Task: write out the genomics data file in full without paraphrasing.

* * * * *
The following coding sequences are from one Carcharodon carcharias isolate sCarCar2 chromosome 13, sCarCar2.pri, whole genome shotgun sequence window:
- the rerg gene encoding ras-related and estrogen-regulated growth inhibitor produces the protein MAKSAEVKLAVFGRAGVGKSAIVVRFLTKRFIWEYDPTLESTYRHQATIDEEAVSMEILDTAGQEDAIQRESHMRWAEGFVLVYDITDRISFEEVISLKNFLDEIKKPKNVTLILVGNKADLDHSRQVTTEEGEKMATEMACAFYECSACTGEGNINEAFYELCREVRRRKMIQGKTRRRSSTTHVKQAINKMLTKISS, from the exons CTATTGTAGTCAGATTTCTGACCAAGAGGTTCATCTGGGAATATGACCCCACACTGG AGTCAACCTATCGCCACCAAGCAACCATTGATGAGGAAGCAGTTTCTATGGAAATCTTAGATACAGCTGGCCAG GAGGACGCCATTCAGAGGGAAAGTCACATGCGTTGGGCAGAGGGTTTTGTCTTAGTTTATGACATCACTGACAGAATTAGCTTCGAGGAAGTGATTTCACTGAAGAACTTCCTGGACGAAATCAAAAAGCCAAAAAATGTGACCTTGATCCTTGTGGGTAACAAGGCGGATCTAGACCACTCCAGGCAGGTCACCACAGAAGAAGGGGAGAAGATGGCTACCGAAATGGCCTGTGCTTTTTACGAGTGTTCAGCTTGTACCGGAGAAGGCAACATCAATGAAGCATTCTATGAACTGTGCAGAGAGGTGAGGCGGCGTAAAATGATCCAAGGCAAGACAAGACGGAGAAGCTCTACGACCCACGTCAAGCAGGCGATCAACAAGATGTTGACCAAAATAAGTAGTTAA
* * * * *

The following coding sequences are from one Carcharodon carcharias isolate sCarCar2 chromosome 13, sCarCar2.pri, whole genome shotgun sequence window:
- the rerg gene encoding ras-related and estrogen-regulated growth inhibitor produces the protein MAKSAEVKLAVFGRAGVGKSAIVVRFLTKRFIWEYDPTLESTYRHQATIDEEAVSMEILDTAGQEDAIQRESHMRWAEGFVLVYDITDRISFEEVISLKNFLDEIKKPKNVTLILVGNKADLDHSRQVTTEEGEKMATEMACAFYECSACTGEGNINEAFYELCREVRRRKMIQGKTRRRSSTTHVKQAINKMLTKISS, from the exons CTATTGTAGTCAGATTTCTGACCAAGAGGTTCATCTGGGAATATGACCCCACACTGG AGTCAACCTATCGCCACCAAGCAACCATTGATGAGGAAGCAGTTTCTATGGAAATCTTAGATACAGCTGGCCAG GAGGACGCCATTCAGAGGGAAAGTCACATGCGTTGGGCAGAGGGTTTTGTCTTAGTTTATGACATCACTGACAGAATTAGCTTCGAGGAAGTGATTTCACTGAAGAACTTCCTGGACGAAATCAAAAAGCCAAAAAATGTGACCTTGATCCTTGTGGGTAACAAGGCGGATCTAGACCACTCCAGGCAGGTCACCACAGAAGAAGGGGAGAAGATGGCTACCGAAATGGCCTGTGCTTTTTACGAGTGTTCAGCTTGTACCGGAGAAGGCAACATCAATGAAGCATTCTATGAACTGTGCAGAGAGGTGAGGCGGCGTAAAATGATCCAAGGCAAGACAAGACGGAGAAGCTCTACGACCCACGTCAAGCAGGCGATCAACAAGATGTTGACCAAAATAAGTAGTTAA